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In a story I'm working on, a nation of humans with WW1-level tech and some concerningly fascist leanings encounter a late-medieval society of dragon-like creatures on a distant continent. They are sentient and sapient, have opposable thumbs, have 6 limbs (4 legs, 2 wings), and are roughly 5 or 6 times as big as a human. Some of them can breathe fire, but other breath weapons such as incredibly toxic and acidic saliva or jets of supercold gas exist. For an idea of what they look like, here's an image: Skywing from WoF by Joy Ang

The humans saw these huge, majestic creatures, and immediately came to the ridiculous conclusion that they'd make perfect slaves. Yes, enslaving sentient creatures who are five times as large as you, can fly, and can breathe fire is a completely and utterly insane plan at its absolute possible best, but try explaining that to the humans.

So naturally, the humans set about capturing and imprisoning dragons. The dragons they captured were chained up in overcrowded and cramped holds of their ships in preparation for the long voyage back to the Human continent. If you think this is sounding very similar to the Middle Passage in the African slave trade, you wouldn't be wrong. It is very similar in all the worst ways.

Thing is, these humans may be utterly insane, but they aren't stupid. They'd like to keep the dragons bound up in a fashion that lets them cram as many dragons into the hold as they can. This leads to my main question;

What position should these slavers bind their 6 limbed, winged captives up in to allow for maximum use of space?

Note that the position the humans bind their dragon captives up in has to be 'natural', in that the slavers don't have to dislocate any joints or break any bones to get them into it. This in no way means that the position has to be comfortable.

EDIT: Note also that the humans are really adamant about keeping the dragons below deck, partly to make escape harder and partially out of concern for maintaining the 'quality' of the 'cargo'; dragons below deck are somewhat protected from inclement weather encountered during the journey.

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    $\begingroup$ Two issues: 1). Actual slavers had to let their slaves out occasionally to move around so they weren't crippled by the end of the voyages, and 2). the slaves were prone to suicide/self harm, and if their breath weapons can harm self, this is a huge logistical problem. $\endgroup$
    – DWKraus
    May 29 at 2:23
  • $\begingroup$ @DWKraus 1). The humans do take their dragon captives one at a time up onto the top deck and take them for 'walks' on occasion, though they keep the dragons on a tight (and very literal) leash during this to prevent escape or suicide. 2). The breath weapon can't hurt the dragon unless it's directed at their body, and both that and the breath weapon itself are in the human's power to limit. $\endgroup$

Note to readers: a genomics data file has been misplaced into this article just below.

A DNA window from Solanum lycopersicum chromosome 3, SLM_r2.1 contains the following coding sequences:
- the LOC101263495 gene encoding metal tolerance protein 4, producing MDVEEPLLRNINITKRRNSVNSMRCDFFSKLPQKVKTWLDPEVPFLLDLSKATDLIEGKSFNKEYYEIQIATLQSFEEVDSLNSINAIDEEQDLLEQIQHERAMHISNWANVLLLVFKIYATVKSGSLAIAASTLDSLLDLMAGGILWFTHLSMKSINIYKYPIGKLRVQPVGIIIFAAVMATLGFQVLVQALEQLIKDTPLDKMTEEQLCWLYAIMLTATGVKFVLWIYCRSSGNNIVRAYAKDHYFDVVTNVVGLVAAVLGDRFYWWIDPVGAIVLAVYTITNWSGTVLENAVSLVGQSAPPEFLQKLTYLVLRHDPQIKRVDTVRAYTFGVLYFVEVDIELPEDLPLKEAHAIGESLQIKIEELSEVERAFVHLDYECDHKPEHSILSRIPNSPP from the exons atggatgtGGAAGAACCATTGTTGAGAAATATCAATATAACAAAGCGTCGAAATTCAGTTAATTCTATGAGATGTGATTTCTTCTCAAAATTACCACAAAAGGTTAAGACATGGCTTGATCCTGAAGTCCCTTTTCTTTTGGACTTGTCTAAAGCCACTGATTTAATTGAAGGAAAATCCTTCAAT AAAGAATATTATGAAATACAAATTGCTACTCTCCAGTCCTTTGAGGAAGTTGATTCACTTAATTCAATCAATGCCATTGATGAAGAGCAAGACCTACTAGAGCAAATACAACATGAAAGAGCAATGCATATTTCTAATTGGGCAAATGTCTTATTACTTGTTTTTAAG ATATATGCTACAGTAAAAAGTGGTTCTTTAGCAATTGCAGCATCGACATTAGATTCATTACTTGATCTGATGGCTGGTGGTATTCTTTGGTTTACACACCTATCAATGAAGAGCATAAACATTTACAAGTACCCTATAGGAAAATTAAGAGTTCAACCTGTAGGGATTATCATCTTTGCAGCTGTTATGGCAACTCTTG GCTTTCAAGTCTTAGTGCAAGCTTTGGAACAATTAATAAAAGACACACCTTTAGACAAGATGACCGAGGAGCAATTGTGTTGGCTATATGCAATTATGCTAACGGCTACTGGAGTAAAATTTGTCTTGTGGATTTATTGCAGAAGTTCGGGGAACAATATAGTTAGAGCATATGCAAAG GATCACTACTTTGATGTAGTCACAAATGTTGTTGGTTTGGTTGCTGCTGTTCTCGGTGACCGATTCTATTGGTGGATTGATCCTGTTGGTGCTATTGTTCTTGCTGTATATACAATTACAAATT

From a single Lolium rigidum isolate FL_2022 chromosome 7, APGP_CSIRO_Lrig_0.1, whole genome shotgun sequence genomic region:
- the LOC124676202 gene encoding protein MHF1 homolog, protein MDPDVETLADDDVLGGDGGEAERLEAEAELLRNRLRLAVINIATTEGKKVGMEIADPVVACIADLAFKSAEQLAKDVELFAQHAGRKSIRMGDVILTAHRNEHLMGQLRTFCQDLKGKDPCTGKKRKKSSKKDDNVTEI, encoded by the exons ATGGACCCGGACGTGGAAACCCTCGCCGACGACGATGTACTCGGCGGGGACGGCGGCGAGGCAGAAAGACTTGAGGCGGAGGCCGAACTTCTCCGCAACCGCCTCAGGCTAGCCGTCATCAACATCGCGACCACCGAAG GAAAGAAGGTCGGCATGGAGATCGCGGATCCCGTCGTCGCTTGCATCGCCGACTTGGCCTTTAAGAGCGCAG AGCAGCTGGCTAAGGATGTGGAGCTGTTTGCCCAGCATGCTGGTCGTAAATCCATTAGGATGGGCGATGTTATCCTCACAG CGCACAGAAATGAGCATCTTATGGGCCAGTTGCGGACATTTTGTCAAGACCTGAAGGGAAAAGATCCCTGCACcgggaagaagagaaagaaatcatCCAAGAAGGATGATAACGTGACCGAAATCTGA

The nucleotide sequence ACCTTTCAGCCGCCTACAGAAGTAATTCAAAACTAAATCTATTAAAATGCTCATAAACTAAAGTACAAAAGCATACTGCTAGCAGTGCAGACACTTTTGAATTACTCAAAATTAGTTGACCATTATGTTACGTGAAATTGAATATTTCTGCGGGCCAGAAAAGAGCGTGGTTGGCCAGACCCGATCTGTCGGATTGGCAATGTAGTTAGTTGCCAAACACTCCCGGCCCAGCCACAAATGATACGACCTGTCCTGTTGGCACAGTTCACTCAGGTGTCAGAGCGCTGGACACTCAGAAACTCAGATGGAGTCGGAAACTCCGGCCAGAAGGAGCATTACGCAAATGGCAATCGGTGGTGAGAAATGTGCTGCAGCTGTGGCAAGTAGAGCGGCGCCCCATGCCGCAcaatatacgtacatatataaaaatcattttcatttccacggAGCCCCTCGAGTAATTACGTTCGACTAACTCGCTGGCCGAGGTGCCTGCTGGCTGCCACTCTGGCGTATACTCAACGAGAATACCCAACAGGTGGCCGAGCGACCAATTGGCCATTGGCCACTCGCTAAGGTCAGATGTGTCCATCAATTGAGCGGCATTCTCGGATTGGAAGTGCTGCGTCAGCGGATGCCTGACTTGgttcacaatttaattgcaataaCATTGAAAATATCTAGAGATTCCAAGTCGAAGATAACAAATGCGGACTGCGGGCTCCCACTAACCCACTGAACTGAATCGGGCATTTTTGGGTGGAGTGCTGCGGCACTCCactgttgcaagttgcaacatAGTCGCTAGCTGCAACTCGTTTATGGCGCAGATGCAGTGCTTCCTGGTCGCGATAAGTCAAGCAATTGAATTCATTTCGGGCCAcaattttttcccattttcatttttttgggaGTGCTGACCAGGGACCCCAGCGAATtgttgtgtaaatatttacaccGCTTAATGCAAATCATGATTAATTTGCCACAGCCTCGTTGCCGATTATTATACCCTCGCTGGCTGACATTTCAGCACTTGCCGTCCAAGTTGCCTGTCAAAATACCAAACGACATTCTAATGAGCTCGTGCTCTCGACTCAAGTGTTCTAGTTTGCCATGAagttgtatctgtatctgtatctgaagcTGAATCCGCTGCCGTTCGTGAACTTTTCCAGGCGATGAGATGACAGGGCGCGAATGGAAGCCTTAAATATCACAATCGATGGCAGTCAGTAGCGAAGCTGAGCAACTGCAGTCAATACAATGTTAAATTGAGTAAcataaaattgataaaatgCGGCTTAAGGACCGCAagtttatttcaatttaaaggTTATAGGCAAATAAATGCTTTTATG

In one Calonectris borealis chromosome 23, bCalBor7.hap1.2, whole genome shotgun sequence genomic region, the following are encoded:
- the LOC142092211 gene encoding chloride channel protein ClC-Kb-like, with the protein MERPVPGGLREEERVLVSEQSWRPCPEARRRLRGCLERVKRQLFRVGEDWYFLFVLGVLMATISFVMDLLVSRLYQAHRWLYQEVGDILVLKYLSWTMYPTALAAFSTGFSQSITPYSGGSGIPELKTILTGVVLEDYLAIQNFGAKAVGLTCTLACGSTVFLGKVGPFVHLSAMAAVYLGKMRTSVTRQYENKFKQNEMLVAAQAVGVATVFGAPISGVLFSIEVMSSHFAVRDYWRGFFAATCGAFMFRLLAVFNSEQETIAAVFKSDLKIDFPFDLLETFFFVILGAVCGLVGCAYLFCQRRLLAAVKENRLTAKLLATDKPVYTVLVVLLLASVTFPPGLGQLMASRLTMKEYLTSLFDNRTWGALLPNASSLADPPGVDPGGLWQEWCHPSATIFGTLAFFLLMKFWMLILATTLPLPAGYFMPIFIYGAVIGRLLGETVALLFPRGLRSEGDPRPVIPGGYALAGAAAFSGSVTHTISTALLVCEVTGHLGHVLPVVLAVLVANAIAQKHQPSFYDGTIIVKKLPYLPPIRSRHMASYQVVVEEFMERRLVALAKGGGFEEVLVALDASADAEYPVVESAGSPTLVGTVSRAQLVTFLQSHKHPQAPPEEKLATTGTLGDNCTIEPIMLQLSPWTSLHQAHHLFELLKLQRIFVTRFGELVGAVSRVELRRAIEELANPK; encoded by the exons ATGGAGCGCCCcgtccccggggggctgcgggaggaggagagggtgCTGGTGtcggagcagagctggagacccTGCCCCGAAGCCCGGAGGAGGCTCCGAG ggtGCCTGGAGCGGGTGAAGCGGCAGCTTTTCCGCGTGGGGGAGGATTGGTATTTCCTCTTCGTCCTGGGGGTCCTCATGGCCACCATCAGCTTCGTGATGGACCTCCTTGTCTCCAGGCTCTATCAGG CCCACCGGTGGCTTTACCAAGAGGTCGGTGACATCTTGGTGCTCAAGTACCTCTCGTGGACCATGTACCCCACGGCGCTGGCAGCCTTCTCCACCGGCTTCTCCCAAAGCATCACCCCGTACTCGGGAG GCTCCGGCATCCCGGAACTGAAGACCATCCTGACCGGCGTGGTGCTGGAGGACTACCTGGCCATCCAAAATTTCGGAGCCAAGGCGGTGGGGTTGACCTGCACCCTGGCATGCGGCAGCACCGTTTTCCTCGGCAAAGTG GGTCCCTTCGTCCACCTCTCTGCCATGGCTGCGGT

– Brinstar77
    May 29 at 11:45
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    $\begingroup$ VTC:Needs Details. (a) What are the specific measurements, weight, and dietary requirements (including time between meals) of the dragons? (b) What are the specific dimensions of the ship? (c) How long can dragons survive (or, at least, before their muscles atrophy) with bound wings? (d) What's the value of the cargo (or, more accurately, how many can be lost to bad judgement before the trip becomes unprofitable)? (e) Must the dragons be muzzled, their heads contained, or caretakers armored? (f) How much manure is created by a dragon in one day? (g) How hard can a dragon be hit? (Rough seas.) $\endgroup$
    – JBH
    May 29 at 20:25
  • $\begingroup$ @JoinJBHonCodidact The edit is in response to two answers actually, one of which is now deleted. And it only gives a reason for something already stated in the question; that the dragons are kept below deck. $\endgroup$
    – Brinstar77
    May 30 at 0:04
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    $\begingroup$ Curiously, you might not want that as a restriction. Your edit suggests doing it to protect the quality of the cargo - but packing a lot of heat-generating creatures maximally in a small space with limited air flow (lest one sinks) is going to result in dead cargo. What's less valuable, dead cargo or damaged cargo? In fact, as I read through the current answers, most of the suggestions are going to result in a lot of dead dragons. Slavers are no end of evil - but they won't lift a finger if they can't make a buck. $\endgroup$
    – JBH
    May 30 at 3:47

4 Answers 4

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HCP/BPD

enter image description here

This handy acronym stands for hexagonally close packed bipedal position dragons.

Your typical fictional dragon can rear up on its hind legs, but usually prefers not to. Prefers not to, you say? Too bad.

I'm proposing binding them in a position similar to lots of standing humans packed in adjacent straight lines; standing on their hind legs and leaning on the dragon in front of them. Tails fit under the dragon behind, similar to what you'd get if you closely overlaid and tiled the dragon depicted in the diagram above.

Adjacent lines are offset by half so that limbs fit into the 'gaps' between bodies. They face the same way so humans can enter from behind without exposure to breath weapons.

This is how you fit in unthinking spheres to make the densest possible arrangement, and it will work for dragons.